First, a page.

• I love that VoltBike sells a matching fender and rack set for just $100, it can be difficult to find the correct size of accessories when dealing with unique frames like those of fat tire bicycles
  • Thumb throttles work great for off-road riding because they don’t compromise your grip on the handle bar, I hear some people say that they are also easier to actuate and can be adjusted up or down to sit wherever your thumb feels most comfortable
  • The punched out rims are cool looking, reduce weight and might offer a little bit more comfort and cushion than solid ones, the red liners show through and match the paint accents on the frame
  • I like that the battery is seated into the downtube and doesn’t stick up very far, it leaves a bit more room for hanging the bike on some racks, lifting it and possibly adding a tight fitting bottle cage adapter to the seat tube like this
  • I appreciate having a kickstand and love that this one is adjustable and mounted far enough back on the left chainstay that it doesn’t collide with the crank and pedal if you are backing up (the crank automatically turns)
  • The Kenda Juggernaut pro tires are high quality… light but durable and with a good off-road tread pattern that’s still fairly dense for use on hard surfaces
  • Quality battery cells from Sanyo, a generous one year comprehensive warranty and flat rate shipping to the US and Canada for just $70 (cheaper than almost all other bikes I see being sold online)
  • I like that the top tube slopes down, lowering stand over height to accommodate people with shorter inseams, I feel like it could slant more but VoltBike also has the Mariner folding fat bike for people who really need a lower stand over or just don’t like the big frames

Cons:

  • The display panel is compact, swivels to reduce glare and offers a lot of information but isn’t removable… this means it could take more damage if left outside, I do like that it’s backlit and that the headlight is powered off the main battery pack however
  • The button pad is easy to reach and fairly intuitive so you can arrow up or down when riding for more or less pedal assist power but the plastic cover is more delicate than inset buttons, ours got bent during tests when the bike crashed
  • This isn’t necessarily a bad thing but the saddle felt firm and the stem and bars were positioned further forward and lower down to accommodate active riding or larger longer-armed riders, you could always swap the stem out, replace the seat and get different bars like cruiser style if you prefer, I like that the bike has suspension but it’s not adjustable or lockable… just basic
  • Maybe it was just the unit I was testing but the battery rattled a little bit, I was surprised because it seems very securely mounted, maybe the fit is just a little loose?
  • The pedals are decent but I prefer wider, grippier ones like these Wellgo’s especially if you’re riding in snow… I do like the oversized thumb shifter however which works great with gloves on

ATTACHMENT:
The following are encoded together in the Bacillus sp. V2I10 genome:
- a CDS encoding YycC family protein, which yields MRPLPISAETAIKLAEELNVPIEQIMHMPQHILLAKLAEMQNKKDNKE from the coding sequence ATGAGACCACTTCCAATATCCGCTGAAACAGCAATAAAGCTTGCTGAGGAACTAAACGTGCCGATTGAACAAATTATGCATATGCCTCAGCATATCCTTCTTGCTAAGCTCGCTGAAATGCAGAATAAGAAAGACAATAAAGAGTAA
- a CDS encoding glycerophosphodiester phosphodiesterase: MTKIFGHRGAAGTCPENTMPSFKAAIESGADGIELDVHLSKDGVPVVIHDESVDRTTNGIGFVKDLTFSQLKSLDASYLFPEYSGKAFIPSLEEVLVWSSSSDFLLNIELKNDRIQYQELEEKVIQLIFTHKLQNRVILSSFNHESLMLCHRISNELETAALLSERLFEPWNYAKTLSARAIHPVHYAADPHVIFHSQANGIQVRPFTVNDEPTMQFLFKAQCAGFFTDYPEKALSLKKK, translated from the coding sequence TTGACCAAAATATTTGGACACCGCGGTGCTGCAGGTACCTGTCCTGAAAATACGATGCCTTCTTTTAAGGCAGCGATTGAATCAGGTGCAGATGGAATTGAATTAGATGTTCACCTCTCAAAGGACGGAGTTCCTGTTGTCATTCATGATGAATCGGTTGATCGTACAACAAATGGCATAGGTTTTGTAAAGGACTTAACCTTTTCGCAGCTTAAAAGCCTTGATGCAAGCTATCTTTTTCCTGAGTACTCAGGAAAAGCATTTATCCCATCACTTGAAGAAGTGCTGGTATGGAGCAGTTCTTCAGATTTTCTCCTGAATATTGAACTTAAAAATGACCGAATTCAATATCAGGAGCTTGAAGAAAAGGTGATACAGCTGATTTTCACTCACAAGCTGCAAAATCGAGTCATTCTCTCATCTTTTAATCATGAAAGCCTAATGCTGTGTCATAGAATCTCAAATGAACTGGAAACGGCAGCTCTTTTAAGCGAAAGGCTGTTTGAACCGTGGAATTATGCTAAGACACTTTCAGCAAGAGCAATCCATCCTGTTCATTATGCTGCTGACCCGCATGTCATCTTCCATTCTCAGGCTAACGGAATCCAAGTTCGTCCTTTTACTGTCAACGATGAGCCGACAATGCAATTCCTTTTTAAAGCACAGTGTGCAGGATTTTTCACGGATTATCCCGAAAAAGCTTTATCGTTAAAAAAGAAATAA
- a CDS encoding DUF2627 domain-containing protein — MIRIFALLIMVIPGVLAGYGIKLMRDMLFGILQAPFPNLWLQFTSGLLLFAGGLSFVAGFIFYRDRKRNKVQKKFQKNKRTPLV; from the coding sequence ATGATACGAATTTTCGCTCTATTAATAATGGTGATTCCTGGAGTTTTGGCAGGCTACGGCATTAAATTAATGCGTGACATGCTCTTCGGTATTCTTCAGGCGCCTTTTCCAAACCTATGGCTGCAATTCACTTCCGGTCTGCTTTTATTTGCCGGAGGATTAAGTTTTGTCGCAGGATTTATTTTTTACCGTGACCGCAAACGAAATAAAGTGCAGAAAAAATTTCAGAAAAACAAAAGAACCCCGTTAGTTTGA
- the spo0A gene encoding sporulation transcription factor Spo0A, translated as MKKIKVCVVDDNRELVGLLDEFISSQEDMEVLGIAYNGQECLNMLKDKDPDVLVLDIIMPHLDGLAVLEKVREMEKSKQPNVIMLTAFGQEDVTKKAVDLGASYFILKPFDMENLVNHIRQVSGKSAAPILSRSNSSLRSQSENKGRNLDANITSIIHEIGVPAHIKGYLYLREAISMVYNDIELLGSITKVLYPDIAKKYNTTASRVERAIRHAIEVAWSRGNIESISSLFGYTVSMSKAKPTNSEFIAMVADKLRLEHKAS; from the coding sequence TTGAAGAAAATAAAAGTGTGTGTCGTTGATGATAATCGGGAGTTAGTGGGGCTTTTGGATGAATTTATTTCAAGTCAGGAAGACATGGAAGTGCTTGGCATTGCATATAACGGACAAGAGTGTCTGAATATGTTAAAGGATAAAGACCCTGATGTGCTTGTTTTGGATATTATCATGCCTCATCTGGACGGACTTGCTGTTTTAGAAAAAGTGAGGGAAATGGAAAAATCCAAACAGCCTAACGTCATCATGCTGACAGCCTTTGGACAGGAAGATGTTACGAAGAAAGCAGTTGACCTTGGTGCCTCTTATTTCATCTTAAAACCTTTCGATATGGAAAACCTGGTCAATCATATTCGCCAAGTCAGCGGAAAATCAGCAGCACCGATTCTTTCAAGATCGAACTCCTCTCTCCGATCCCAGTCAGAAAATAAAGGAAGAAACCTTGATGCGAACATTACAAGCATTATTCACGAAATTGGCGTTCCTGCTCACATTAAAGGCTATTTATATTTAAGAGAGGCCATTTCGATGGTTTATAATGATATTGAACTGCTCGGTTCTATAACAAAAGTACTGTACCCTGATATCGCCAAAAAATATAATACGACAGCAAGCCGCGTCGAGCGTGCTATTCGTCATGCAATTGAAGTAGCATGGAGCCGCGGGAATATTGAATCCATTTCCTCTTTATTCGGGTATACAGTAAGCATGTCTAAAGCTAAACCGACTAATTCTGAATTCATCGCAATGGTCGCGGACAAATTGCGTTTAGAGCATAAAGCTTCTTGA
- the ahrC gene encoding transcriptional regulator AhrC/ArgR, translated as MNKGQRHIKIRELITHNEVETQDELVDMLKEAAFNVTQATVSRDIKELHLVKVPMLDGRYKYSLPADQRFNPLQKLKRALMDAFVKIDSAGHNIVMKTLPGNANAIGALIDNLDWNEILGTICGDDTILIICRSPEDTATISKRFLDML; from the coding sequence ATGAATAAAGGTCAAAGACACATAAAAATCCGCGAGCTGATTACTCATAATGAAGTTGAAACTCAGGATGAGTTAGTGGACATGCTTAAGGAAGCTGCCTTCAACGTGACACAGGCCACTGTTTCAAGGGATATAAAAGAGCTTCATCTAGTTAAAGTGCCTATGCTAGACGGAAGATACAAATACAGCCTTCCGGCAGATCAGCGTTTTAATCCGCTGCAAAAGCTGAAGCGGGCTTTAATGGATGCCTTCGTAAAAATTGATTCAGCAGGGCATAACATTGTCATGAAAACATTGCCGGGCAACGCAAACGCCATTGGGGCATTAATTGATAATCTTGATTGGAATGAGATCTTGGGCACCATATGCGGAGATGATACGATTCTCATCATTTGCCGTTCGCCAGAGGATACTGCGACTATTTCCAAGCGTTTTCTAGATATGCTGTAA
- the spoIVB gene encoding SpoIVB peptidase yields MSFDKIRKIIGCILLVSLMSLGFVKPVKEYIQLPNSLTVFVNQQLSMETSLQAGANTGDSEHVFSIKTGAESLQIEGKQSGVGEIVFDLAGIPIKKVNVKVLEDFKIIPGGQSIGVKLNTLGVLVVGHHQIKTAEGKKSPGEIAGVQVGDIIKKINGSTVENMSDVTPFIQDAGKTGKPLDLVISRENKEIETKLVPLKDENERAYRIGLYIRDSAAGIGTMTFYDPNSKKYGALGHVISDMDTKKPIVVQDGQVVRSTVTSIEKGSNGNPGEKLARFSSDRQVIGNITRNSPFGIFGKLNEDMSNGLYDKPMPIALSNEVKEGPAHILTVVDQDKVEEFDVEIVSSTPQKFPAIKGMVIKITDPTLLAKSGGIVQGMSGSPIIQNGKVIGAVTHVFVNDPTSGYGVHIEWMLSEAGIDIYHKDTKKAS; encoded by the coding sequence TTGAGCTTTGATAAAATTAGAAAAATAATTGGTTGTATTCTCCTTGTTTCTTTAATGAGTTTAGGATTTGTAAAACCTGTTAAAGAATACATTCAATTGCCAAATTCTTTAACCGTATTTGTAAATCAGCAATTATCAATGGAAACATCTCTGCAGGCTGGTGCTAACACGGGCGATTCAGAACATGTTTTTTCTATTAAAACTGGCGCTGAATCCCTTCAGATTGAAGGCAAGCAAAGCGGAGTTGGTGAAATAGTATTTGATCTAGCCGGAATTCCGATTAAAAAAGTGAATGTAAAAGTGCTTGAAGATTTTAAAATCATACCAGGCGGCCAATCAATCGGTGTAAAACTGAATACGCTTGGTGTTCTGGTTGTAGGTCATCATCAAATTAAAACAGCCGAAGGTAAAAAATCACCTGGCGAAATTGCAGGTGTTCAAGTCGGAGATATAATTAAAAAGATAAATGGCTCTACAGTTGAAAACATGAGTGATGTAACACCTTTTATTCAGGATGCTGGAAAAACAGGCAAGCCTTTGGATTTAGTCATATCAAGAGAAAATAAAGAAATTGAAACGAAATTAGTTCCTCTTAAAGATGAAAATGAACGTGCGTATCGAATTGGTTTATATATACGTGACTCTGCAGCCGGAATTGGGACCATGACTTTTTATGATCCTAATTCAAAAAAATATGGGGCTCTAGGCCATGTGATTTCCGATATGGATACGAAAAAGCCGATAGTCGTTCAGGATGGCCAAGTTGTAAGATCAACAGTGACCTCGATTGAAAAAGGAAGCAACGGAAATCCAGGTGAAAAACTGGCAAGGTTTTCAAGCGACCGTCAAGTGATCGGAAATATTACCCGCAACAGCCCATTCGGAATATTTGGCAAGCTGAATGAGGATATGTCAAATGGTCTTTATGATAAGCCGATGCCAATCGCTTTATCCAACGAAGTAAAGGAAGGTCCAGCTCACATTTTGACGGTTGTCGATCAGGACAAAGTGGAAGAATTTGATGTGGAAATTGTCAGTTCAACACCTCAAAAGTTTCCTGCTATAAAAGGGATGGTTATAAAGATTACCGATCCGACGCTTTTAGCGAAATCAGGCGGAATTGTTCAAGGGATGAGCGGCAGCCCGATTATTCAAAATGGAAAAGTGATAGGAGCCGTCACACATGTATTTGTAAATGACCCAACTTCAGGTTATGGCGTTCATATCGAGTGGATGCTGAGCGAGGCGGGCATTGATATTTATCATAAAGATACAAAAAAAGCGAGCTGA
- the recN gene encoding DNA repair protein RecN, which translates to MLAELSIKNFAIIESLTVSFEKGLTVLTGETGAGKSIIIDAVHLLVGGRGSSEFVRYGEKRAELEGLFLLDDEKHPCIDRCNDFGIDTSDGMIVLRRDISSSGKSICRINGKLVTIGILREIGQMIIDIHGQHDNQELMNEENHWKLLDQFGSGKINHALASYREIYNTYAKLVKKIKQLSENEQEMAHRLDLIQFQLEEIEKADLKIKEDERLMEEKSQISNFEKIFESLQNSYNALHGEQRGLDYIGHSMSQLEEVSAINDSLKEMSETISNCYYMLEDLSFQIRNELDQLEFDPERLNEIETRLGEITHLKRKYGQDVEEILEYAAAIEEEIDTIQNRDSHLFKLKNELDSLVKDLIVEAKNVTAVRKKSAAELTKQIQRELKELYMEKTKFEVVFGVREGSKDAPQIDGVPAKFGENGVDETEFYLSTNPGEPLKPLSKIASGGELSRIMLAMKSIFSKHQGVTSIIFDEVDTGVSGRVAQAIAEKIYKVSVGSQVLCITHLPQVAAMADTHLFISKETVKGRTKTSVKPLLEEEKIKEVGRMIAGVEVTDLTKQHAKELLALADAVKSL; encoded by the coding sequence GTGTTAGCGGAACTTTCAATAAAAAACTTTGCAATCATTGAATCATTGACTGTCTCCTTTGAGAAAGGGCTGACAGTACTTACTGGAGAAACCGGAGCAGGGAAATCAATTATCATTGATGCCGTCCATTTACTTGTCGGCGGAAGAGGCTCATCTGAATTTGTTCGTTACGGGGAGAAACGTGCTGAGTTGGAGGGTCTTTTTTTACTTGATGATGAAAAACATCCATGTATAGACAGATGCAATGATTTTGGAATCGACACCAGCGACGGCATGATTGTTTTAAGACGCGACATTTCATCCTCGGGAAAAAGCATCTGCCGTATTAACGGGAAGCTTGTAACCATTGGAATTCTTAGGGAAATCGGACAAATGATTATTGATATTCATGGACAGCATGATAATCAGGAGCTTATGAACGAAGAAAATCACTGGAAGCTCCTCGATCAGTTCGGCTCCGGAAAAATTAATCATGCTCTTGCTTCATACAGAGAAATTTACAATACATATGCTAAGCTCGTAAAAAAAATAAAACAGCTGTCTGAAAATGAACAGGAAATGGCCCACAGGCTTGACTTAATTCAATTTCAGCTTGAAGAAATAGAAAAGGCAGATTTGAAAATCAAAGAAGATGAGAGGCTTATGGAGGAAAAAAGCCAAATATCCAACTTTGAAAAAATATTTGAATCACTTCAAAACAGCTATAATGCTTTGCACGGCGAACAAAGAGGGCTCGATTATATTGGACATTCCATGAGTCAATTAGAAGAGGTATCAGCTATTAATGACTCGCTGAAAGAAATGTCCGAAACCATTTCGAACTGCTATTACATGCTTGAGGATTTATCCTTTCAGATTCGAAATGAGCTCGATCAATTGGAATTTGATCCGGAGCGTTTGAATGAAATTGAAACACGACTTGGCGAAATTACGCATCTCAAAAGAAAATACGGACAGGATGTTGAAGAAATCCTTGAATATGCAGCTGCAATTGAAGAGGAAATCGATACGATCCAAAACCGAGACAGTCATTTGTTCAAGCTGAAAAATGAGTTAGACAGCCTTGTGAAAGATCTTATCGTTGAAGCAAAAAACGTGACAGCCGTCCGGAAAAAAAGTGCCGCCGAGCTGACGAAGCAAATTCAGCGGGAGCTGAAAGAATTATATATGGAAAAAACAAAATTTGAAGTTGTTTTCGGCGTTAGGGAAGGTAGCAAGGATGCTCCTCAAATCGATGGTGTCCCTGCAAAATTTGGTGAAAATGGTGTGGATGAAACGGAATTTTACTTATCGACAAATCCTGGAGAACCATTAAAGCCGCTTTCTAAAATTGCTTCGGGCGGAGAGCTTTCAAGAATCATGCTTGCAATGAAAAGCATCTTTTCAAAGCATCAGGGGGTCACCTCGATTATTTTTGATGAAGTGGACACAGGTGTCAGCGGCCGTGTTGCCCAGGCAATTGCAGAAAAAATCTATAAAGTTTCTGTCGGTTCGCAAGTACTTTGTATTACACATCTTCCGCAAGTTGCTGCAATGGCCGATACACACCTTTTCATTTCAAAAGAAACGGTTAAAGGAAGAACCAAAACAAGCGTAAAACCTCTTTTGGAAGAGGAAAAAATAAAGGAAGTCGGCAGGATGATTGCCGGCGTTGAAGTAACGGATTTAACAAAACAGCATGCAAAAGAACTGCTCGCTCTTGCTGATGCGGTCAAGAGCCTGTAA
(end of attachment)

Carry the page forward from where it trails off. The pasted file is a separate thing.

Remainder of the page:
• The brakes are kind of average being mechanical vs. hydraulic and since the rotors are smaller at 160 mm vs. 180 mm they heat up a bit more and require more hand strength to stop
  • I wish the chainring had a plate on both sides, not just the outside, because sometimes when riding at higher speeds using the throttle bounding around off-road the chain can come off, I’d also appreciate a slap guard on the right chain stay
  • The floating compass is unique but a little gimmicky, I definitely appreciate the bell, would be nice if the grips were locking but considering their basic flat design it’s not a huge deal if they spin
  • Considering how large and heavy the bike is I love that you can take the battery pack off to reduce weight but I wish the front wheel had quick release, just to make it easier to fit into cars and other tight spaces vs. loosening and twisting the handlebars

Resources:

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William
4 months ago

Great review once again Court! Good to see you had fun riding the Yukon at the beach over variable soft/hard sand and rock. Look forward to your review on the other VoltBike Mariner and how it compares with the similar Trail Viper 350W, and if it feels stable in terms of loose parts/components when going over bumps, since you mentioned the battery on the Yukon rattled, so I suspect things to be worse on folding bikes. Also, please comment whether you feel the power and speed difference between the Yukon 750 vs Mariner 500 vs Trail Viper 350, when doing 0 to 20mph. I believe shipping to US is $69 and Canada is $49, last I checked when looking to shop for an eBike on VoltBike website, so you may want to double check that.

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Thomas Jaszewski
5 days ago
SuperGoop
Personally, I like powerful Hub Motors. It is more stealthy. It nicely hides behind the rear cassette. It is mechanically simple. It is basically just an electromagnetic coil with 3 planetary gears. Not much to go wrong, and parts can be easily replaced. And the torque makes it feel zippy in any gear (not just the low gears).

I saw a video of someone servicing a mid-drive motor. It looks very complex and proprietary inside.

Court reviewed the Yukon 750 here: https://electricbikereview.com/voltbike/yukon-750/

@Thomas Jaszewski The Yukon 750 is 750W (not 500W), 80 N.m., unless you are referring to the older model or another bike.
I followed the link. But 750w is a nice motor!